Oct. 24, 2014 SIGN IN | REGISTER
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Odd Subpoena Imperils Inquiry

Democratic committee spokeswoman Jenny Rosenberg did not return calls Monday for comment, but Republican committee spokesman Kurt Bardella said the decision to distribute mortgage documents to the ethics panel resulted from negotiations between the panel’s leadership that did not directly include the House ethics committee.

“From our vantage point, we were trying to get as much information as we possibly could. The only caveat the majority laid out was making sure Members of Congress went to ethics, and the subpoena not go to Senators,” Bardella said.

But Bardella emphasized that “who got what” is not the focus of the investigation, but rather it is the recent economic crisis tied to subprime loans and other mortgage products.

He declined to say whether the Oversight panel would seek an ethics investigation based on redacted documentation.

“We’re going to see what we have before we make any judgments or any calls,” Bardella said. “I suspect if there is wrongdoing, the pressure from the American people will be pretty significant. There will be a requirement for action just based on that.”

But the Oversight panel’s decision to ship information to the ethics panel — loan documents that could number into the thousands of pages — won’t necessarily trigger an investigation, according to former House ethics aides.

“If ethics received information from the other committee’s subpoenas, they would have to assess the information provided and decide where this fits in their overall investigative priorities,” said Ted Van Der Meid, a former top House ethics aide now at McKenna, Long & Aldridge.

Walker said he expects the committee would examine any documents obtained from the subpoena to be examined under internal rules that allow the panel to consider information from any source in determining whether to begin an investigation, not just from a formal complaint.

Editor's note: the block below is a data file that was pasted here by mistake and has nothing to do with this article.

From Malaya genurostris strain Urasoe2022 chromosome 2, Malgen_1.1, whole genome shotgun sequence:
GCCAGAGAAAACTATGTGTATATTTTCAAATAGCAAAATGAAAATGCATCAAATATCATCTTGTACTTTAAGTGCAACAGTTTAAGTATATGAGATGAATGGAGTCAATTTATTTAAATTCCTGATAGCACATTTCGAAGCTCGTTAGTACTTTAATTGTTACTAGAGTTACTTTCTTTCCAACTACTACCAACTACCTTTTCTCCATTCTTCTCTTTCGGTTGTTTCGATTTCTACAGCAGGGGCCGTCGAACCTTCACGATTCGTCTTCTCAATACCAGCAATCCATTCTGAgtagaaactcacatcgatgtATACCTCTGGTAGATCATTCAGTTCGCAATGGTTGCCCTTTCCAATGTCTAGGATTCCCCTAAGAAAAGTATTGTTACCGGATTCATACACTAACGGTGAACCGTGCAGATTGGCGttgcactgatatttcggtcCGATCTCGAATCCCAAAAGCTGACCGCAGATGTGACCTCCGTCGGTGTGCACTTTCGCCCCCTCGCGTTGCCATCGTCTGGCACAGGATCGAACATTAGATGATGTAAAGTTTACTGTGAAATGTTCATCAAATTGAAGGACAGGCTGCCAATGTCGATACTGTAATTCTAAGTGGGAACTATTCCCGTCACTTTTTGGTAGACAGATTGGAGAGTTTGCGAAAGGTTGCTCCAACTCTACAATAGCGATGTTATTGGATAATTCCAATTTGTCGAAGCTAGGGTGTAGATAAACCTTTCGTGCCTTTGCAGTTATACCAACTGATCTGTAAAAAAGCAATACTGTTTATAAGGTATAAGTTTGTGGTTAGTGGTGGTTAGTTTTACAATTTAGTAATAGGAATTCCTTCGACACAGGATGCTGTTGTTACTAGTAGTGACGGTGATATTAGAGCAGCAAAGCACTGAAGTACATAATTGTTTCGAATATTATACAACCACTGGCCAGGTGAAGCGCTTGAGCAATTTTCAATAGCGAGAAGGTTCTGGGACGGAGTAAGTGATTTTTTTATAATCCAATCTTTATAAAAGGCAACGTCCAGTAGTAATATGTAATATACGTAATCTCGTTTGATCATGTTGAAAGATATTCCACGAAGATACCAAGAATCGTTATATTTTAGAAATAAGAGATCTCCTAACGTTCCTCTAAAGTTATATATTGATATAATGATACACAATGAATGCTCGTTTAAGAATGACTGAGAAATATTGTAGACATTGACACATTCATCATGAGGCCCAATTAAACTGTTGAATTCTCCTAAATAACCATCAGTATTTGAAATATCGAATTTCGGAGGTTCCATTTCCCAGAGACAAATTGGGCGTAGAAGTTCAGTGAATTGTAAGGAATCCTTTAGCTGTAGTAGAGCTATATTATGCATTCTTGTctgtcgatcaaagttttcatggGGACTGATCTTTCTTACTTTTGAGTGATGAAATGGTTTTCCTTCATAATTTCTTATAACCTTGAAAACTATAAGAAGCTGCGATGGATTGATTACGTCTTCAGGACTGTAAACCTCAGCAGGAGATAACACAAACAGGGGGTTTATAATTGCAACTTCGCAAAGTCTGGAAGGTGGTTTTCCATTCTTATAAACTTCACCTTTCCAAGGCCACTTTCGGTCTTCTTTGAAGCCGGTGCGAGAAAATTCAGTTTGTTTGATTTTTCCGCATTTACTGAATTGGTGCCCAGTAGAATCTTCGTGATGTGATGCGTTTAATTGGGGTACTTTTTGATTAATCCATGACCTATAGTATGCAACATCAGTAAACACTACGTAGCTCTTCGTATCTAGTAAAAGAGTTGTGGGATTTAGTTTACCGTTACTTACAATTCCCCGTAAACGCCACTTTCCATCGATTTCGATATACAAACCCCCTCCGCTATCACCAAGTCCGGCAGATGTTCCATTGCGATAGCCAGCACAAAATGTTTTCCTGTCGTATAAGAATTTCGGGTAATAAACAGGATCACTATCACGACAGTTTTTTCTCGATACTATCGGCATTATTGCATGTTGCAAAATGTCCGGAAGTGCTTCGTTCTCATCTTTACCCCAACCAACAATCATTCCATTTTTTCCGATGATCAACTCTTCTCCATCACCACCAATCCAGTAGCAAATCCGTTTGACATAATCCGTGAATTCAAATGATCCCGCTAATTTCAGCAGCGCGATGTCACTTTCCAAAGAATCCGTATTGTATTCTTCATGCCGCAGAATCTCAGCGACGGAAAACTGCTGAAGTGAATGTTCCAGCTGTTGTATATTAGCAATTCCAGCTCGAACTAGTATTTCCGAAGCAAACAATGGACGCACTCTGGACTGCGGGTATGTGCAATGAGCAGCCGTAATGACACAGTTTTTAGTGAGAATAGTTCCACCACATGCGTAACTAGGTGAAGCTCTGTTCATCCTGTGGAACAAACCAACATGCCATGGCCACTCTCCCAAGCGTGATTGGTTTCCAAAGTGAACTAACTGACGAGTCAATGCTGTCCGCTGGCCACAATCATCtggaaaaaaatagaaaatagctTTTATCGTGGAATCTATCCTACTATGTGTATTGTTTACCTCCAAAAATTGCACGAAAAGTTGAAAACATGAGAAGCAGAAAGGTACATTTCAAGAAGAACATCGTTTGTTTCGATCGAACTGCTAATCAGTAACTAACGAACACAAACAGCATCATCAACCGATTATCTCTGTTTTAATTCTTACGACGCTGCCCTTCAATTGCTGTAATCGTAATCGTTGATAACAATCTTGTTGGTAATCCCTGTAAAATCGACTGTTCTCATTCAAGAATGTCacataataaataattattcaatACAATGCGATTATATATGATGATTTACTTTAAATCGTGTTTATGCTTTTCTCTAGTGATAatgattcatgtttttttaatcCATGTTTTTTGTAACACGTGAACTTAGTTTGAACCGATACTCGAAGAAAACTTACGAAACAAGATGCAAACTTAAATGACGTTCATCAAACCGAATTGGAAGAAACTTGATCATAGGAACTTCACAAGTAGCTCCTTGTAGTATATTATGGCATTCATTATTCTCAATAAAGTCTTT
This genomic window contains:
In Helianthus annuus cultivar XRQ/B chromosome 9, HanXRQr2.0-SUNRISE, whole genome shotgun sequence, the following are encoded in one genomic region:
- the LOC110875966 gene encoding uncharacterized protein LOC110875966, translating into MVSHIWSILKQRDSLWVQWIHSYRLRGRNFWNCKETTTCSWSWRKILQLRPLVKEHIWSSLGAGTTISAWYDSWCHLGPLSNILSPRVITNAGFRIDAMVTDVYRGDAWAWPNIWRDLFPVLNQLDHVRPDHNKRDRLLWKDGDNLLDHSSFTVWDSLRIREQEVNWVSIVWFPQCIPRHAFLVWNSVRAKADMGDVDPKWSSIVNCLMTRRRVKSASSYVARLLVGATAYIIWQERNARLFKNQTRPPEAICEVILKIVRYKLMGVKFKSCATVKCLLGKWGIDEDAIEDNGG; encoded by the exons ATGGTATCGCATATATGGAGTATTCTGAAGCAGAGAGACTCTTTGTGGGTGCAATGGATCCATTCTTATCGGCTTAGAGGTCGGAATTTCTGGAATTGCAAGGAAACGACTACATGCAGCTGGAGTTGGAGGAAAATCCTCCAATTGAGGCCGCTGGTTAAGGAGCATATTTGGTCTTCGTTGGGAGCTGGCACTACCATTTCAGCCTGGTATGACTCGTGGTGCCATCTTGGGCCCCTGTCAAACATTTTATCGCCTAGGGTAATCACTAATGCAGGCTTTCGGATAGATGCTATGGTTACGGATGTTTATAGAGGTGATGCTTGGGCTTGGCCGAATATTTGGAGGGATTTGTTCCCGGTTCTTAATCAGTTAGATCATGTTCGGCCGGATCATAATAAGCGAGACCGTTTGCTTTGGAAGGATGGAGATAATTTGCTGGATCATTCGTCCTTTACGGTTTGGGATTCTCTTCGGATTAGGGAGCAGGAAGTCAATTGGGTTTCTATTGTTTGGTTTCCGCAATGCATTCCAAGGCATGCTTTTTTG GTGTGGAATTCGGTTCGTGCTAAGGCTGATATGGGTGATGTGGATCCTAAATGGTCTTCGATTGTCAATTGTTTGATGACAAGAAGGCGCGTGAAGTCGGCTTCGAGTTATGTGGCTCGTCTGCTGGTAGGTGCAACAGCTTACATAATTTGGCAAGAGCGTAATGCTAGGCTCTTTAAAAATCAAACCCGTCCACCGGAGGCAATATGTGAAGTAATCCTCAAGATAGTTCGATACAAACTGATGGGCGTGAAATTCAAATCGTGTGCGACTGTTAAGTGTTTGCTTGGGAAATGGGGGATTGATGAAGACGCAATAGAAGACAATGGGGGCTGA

“As a practical matter, if the subpoena results in information coming to the committee that indicates there might have been a violation or violations ... it would force the committee to act,” Walker said.

Among the panel’s options, in addition to an investigation, however, could be a referral to the Justice Department.

The House ethics committee does not comment on investigations. It is not known whether the ethics panel has examined Member mortgages since the Countrywide VIP loan program was disclosed in 2008 or whether it plans to do so in the future.

The Senate Ethics Committee spent more than a year reviewing whether Sen. Chris Dodd (D-Conn.) or Sen. Kent Conrad (D-N.D.) violated the chamber’s rules for loans each received through the Countrywide VIP program.

The Senate panel ultimately cleared both lawmakers but chastised the pair for not being more vigilant about shielding themselves from the appearance of special treatment.

Both Senators had denied wrongdoing and said they never asked for favorable terms on their loans.

Brett Kappel, an ethics lawyer at Arent Fox, said he anticipates that if the ethics panel reviews the mortgage documents, it will mimic the Senate investigation, focusing on fair market values, whether other borrowers of similar economic means received similar interest rates and whether the loans violated gift rules.

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